if ($request_uri ~* "^.+(readme|license)\.(txt|html)$") {
 return 403;
}
# Disallow PHP In Upload Folder
location /wp-content/uploads/ {
location ~ \.php$ {
deny all;
}
}
}

I'd really appreciate anyone's help. I commented out that "return 301" in 3rd line and google indexed both http and https version of the same page and deindexed most of my pages and dropped rankings for several keywords.

Thanks a bunch in advance!

1
  • Create a separate server block listening on port 80 which only includes your redirect, and remove the redirect and listen 80 from your existing server block. As currently setup, a request for either version of the site will trigger the 301 redirect causing your infinite loop.
    – cyberx86
    Commented Dec 30, 2014 at 2:51

1 Answer 1

8

When Nginx processes a request, it first identifies the server block that will handle the request. This means that it will match the server_name and listen directives.

In your case, the single server block you have contains :

server {
    listen 80;
    return 301 $server_name$request_uri;
    listen 443 ssl spdy;
    root /var/www/wordpress;
    index index.php index.html index.htm;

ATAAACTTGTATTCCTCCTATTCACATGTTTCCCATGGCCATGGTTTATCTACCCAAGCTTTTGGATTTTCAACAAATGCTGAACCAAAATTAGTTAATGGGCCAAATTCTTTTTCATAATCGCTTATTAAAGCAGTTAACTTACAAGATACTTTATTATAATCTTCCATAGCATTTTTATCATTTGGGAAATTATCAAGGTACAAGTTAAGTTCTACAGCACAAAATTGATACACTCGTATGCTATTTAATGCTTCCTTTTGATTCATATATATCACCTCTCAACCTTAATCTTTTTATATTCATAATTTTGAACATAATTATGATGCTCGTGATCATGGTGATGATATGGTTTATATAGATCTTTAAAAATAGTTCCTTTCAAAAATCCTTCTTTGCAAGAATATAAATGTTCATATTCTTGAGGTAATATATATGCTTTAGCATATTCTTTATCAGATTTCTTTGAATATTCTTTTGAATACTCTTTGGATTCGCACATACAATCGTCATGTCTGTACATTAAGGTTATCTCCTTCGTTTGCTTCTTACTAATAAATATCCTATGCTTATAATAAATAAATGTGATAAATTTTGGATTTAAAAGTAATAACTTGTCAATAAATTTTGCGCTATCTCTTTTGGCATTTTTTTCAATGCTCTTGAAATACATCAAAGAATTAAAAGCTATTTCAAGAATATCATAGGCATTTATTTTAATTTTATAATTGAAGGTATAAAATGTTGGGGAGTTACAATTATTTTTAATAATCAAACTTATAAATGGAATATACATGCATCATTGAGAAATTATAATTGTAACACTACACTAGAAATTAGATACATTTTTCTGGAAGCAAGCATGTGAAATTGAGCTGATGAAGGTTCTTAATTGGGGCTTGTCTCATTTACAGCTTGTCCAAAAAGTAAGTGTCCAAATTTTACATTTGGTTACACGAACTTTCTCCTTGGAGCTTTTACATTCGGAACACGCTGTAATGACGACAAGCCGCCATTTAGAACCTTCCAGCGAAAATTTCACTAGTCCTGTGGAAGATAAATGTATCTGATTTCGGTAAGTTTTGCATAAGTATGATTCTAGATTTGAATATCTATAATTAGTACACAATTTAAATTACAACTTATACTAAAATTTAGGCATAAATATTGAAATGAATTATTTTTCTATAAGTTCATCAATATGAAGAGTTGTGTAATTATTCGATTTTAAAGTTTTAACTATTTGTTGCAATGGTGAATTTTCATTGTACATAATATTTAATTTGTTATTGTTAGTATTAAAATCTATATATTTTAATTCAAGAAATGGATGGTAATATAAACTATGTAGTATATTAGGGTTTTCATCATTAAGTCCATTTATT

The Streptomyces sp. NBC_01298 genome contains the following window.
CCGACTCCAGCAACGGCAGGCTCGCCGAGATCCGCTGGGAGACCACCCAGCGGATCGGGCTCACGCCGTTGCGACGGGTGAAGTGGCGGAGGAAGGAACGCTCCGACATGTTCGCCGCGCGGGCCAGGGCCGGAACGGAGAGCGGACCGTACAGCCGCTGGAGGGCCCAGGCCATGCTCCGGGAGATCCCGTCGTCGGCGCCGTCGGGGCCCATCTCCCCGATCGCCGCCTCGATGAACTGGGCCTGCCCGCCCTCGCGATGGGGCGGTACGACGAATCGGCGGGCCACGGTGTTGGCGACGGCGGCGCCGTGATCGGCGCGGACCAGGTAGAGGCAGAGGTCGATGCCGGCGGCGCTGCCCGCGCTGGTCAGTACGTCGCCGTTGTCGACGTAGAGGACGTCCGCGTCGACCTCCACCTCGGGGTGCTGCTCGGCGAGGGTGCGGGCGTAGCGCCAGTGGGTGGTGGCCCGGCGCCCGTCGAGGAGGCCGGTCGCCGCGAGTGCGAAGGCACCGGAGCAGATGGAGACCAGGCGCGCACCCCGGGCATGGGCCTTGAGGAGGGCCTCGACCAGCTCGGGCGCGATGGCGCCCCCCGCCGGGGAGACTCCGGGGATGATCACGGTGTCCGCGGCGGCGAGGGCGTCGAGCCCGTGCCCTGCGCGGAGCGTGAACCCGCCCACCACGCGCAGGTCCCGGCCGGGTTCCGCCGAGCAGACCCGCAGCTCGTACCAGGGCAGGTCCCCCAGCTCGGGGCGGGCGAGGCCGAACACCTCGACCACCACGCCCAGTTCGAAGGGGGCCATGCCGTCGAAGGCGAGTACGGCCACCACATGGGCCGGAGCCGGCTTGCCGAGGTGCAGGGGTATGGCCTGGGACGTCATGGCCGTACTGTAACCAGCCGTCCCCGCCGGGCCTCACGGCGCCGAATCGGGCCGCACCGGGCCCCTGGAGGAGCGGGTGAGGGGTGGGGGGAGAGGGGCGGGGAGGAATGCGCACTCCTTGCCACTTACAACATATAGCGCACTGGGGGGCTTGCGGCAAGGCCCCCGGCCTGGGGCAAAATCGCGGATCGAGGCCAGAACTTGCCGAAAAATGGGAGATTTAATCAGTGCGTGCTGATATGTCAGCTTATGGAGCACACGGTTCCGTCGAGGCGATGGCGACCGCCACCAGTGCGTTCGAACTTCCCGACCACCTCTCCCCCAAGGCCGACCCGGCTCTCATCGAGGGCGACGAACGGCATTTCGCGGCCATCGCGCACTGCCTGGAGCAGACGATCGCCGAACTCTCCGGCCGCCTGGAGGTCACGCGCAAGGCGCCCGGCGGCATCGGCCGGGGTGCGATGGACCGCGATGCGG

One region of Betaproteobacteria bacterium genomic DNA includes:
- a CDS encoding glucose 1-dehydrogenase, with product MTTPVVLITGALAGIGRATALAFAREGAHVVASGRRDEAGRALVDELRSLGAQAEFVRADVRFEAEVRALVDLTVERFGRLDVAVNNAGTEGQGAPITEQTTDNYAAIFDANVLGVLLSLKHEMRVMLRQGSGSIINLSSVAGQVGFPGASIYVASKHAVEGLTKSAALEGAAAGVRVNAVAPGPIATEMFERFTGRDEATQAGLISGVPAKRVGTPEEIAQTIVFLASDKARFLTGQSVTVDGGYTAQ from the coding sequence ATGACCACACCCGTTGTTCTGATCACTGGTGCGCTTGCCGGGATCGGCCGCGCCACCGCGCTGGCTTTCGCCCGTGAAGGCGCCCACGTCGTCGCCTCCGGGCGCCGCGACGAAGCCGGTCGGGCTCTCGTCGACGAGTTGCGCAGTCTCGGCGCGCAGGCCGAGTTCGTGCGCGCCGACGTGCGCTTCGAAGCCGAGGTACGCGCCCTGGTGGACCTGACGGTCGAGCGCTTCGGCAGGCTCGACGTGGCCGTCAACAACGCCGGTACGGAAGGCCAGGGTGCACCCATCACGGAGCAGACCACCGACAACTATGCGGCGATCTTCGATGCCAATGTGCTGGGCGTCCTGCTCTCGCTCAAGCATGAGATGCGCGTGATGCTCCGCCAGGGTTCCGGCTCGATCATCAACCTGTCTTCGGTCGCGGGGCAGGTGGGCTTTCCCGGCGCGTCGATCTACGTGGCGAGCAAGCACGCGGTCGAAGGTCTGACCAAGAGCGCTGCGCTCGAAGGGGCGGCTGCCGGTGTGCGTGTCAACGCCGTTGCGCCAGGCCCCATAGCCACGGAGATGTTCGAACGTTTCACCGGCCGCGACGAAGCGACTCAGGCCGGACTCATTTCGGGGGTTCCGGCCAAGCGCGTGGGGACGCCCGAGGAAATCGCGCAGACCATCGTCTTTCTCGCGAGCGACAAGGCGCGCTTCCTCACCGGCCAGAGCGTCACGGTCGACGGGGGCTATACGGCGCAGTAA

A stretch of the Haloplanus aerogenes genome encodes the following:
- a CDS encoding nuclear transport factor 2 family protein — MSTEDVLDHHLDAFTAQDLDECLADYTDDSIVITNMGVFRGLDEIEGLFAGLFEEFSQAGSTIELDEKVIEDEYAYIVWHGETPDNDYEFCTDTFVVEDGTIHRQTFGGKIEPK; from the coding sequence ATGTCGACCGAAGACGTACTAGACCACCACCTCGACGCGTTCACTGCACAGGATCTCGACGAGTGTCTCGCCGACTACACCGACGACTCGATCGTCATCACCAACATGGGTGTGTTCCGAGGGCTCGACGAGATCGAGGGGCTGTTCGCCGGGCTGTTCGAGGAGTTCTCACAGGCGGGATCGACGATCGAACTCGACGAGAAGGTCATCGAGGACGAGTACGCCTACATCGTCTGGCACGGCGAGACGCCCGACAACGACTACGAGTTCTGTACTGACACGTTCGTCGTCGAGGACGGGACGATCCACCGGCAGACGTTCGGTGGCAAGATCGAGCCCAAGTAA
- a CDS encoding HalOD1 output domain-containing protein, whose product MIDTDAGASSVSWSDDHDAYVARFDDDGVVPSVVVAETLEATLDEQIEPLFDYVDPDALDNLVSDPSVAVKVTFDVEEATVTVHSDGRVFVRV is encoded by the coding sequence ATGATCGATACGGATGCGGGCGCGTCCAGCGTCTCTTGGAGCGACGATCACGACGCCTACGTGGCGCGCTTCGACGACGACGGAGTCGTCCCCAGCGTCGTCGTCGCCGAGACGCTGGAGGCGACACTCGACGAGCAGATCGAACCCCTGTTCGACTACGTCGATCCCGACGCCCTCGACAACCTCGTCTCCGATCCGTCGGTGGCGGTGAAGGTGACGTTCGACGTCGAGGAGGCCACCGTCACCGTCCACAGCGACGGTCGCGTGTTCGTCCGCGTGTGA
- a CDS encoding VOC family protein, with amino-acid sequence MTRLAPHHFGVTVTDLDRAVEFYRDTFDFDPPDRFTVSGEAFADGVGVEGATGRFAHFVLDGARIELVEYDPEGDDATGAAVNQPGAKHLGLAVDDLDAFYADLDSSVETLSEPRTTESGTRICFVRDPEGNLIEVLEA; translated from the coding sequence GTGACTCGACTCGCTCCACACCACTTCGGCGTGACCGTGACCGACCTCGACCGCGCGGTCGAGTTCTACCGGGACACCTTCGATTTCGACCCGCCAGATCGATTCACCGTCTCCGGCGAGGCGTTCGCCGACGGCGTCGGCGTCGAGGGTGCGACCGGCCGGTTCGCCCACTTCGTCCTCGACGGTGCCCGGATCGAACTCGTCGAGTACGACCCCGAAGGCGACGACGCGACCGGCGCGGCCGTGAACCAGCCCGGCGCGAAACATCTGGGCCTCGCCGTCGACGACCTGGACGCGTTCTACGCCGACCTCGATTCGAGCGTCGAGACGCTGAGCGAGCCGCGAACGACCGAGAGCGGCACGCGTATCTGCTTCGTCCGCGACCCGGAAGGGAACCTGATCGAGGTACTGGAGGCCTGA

server_name www.example.com;
    ...

This will listen on both port 80 and 443. The fact that you have a return directive between the two does not matter as the return directive is not processed at this point.

Once the server block is matched, Nginx will move on to process other directives. In the case of the rewrite directives (e.g. return), they are processed in the order listed. In the case of location directives, they are processed based on specificity of match (the exact rules are listed here).

In order to implement your redirect, you should separate out your rewrite directive into a separate server block:

server {
    listen 80;
    server_name www.example.com;
    return 301 https://www.example.com$request_uri;
}

server {
    listen 443 ssl spdy;
    server_name www.example.com;
    root /var/www/wordpress;
    index index.php index.html index.htm;
    ...
}

Note that you need to specify that you are returning the HTTPS version and not the same (HTTP) version of the page. In some cases it may be preferable to hard-code the server name (e.g. if you want to redirect www and non-www traffic to the same HTTPS page).


Edit: To address your comment:

You want content served from https://www.example.com and you want the following redirects:

  • http://(www.)?example.com redirects to https://www.example.com
  • https://example.com redirects to https://www.example.com

To do this, you need 3 server blocks:

server { #Redirect non-https to https - match both www and non-www
    listen 80;
    server_name  www.example.com example.com;